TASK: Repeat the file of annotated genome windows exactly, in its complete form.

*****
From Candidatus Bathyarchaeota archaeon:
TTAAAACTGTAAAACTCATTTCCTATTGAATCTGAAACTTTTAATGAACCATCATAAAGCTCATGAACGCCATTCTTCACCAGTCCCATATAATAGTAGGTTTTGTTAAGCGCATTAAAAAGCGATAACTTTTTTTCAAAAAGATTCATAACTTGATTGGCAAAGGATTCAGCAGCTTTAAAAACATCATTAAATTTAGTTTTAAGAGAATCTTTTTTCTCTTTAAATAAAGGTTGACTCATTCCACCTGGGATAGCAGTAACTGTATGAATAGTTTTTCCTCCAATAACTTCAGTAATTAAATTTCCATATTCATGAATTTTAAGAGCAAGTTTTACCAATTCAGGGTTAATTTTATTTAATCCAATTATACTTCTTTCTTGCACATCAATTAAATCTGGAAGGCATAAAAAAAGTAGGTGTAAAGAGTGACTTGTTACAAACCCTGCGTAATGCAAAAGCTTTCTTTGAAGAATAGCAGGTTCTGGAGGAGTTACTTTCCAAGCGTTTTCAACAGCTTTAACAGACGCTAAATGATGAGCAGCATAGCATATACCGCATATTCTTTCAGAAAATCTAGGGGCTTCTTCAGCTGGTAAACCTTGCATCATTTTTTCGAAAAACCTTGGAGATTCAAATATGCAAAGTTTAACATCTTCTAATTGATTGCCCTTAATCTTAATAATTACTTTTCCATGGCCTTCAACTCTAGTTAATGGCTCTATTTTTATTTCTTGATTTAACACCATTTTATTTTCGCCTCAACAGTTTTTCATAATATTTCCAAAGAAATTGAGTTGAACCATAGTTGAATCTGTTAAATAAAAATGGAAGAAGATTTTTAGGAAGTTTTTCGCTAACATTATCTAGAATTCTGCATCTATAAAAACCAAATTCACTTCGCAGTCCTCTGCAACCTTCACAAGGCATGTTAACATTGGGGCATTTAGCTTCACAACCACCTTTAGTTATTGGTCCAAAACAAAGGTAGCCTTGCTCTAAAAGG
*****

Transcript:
From Candidatus Bathyarchaeota archaeon:
TTAAAACTGTAAAACTCATTTCCTATTGAATCTGAAACTTTTAATGAACCATCATAAAGCTCATGAACGCCATTCTTCACCAGTCCCATATAATAGTAGGTTTTGTTAAGCGCATTAAAAAGCGATAACTTTTTTTCAAAAAGATTCATAACTTGATTGGCAAAGGATTCAGCAGCTTTAAAAACATCATTAAATTTAGTTTTAAGAGAATCTTTTTTCTCTTTAAATAAAGGTTGACTCATTCCACCTGGGATAGCAGTAACTGTATGAATAGTTTTTCCTCCAATAACTTCAGTAATTAAATTTCCATATTCATGAATTTTAAGAGCAAGTTTTACCAATTCAGGGTTAATTTTATTTAATCCAATTATACTTCTTTCTTGCACATCAATTAAATCTGGAAGGCATAAAAAAAGTAGGTGTAAAGAGTGACTTGTTACAAACCCTGCGTAATGCAAAAGCTTTCTTTGAAGAATAGCAGGTTCTGGAGGAGTTACTTTCCAAGCGTTTTCAACAGCTTTAACAGACGCTAAATGATGAGCAGCATAGCATATACCGCATATTCTTTCAGAAAATCTAGGGGCTTCTTCAGCTGGTAAACCTTGCATCATTTTTTCGAAAAACCTTGGAGATTCAAATATGCAAAGTTTAACATCTTCTAATTGATTGCCCTTAATCTTAATAATTACTTTTCCATGGCCTTCAACTCTAGTTAATGGCTCTATTTTTATTTCTTGATTTAACACCATTTTATTTTCGCCTCAACAGTTTTTCATAATATTTCCAAAGAAATTGAGTTGAACCATAGTTGAATCTGTTAAATAAAAATGGAAGAAGATTTTTAGGAAGTTTTTCGCTAACATTATCTAGAATTCTGCATCTATAAAAACCAAATTCACTTCGCAGTCCTCTGCAACCTTCACAAGGCATGTTAACATTGGGGCATTTAGCTTCACAACCACCTTTAGTTATTGGTCCAAAACAAAGGTAGCCTTGCTCTAAAAGG